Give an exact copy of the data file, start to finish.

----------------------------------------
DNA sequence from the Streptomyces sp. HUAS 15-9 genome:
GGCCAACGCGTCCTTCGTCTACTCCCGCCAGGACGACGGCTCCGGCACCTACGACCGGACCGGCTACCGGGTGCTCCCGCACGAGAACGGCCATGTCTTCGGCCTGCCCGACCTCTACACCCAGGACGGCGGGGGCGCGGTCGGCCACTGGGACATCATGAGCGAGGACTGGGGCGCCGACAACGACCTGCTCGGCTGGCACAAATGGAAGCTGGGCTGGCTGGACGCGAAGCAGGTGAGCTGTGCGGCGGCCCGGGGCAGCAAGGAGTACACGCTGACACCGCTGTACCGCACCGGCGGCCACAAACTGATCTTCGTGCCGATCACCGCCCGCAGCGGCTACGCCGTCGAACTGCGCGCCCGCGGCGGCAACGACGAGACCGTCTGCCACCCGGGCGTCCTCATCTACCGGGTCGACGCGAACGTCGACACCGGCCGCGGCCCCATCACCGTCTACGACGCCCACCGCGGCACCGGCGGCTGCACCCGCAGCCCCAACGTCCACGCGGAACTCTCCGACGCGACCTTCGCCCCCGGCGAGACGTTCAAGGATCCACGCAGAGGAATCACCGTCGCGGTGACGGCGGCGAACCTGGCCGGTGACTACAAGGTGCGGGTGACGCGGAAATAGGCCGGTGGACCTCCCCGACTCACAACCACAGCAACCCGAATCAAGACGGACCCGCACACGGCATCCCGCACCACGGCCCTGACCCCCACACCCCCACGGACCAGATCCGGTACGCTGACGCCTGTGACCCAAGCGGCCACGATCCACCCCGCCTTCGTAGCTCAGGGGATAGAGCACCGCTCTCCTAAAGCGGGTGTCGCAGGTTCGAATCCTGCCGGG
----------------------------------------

DNA sequence from the Streptomyces sp. HUAS 15-9 genome:
GGCCAACGCGTCCTTCGTCTACTCCCGCCAGGACGACGGCTCCGGCACCTACGACCGGACCGGCTACCGGGTGCTCCCGCACGAGAACGGCCATGTCTTCGGCCTGCCCGACCTCTACACCCAGGACGGCGGGGGCGCGGTCGGCCACTGGGACATCATGAGCGAGGACTGGGGCGCCGACAACGACCTGCTCGGCTGGCACAAATGGAAGCTGGGCTGGCTGGACGCGAAGCAGGTGAGCTGTGCGGCGGCCCGGGGCAGCAAGGAGTACACGCTGACACCGCTGTACCGCACCGGCGGCCACAAACTGATCTTCGTGCCGATCACCGCCCGCAGCGGCTACGCCGTCGAACTGCGCGCCCGCGGCGGCAACGACGAGACCGTCTGCCACCCGGGCGTCCTCATCTACCGGGTCGACGCGAACGTCGACACCGGCCGCGGCCCCATCACCGTCTACGACGCCCACCGCGGCACCGGCGGCTGCACCCGCAGCCCCAACGTCCACGCGGAACTCTCCGACGCGACCTTCGCCCCCGGCGAGACGTTCAAGGATCCACGCAGAGGAATCACCGTCGCGGTGACGGCGGCGAACCTGGCCGGTGACTACAAGGTGCGGGTGACGCGGAAATAGGCCGGTGGACCTCCCCGACTCACAACCACAGCAACCCGAATCAAGACGGACCCGCACACGGCATCCCGCACCACGGCCCTGACCCCCACACCCCCACGGACCAGATCCGGTACGCTGACGCCTGTGACCCAAGCGGCCACGATCCACCCCGCCTTCGTAGCTCAGGGGATAGAGCACCGCTCTCCTAAAGCGGGTGTCGCAGGTTCGAATCCTGCCGGG